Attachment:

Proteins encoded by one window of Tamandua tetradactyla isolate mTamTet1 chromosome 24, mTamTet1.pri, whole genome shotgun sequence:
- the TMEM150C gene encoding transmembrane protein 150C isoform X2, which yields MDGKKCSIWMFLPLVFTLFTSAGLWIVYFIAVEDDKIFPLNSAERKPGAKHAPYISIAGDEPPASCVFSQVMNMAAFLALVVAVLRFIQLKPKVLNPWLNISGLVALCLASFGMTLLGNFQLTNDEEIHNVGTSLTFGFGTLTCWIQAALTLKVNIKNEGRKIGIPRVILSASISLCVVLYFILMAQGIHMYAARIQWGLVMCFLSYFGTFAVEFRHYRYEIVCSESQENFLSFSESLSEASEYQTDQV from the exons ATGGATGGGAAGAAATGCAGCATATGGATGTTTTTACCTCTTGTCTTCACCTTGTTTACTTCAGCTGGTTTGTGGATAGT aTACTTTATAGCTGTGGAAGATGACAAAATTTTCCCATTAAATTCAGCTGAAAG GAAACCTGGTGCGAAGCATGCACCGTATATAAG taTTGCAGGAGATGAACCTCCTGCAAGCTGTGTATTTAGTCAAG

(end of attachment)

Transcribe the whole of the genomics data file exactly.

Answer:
Proteins encoded by one window of Tamandua tetradactyla isolate mTamTet1 chromosome 24, mTamTet1.pri, whole genome shotgun sequence:
- the TMEM150C gene encoding transmembrane protein 150C isoform X2, which yields MDGKKCSIWMFLPLVFTLFTSAGLWIVYFIAVEDDKIFPLNSAERKPGAKHAPYISIAGDEPPASCVFSQVMNMAAFLALVVAVLRFIQLKPKVLNPWLNISGLVALCLASFGMTLLGNFQLTNDEEIHNVGTSLTFGFGTLTCWIQAALTLKVNIKNEGRKIGIPRVILSASISLCVVLYFILMAQGIHMYAARIQWGLVMCFLSYFGTFAVEFRHYRYEIVCSESQENFLSFSESLSEASEYQTDQV from the exons ATGGATGGGAAGAAATGCAGCATATGGATGTTTTTACCTCTTGTCTTCACCTTGTTTACTTCAGCTGGTTTGTGGATAGT aTACTTTATAGCTGTGGAAGATGACAAAATTTTCCCATTAAATTCAGCTGAAAG GAAACCTGGTGCGAAGCATGCACCGTATATAAG taTTGCAGGAGATGAACCTCCTGCAAGCTGTGTATTTAGTCAAG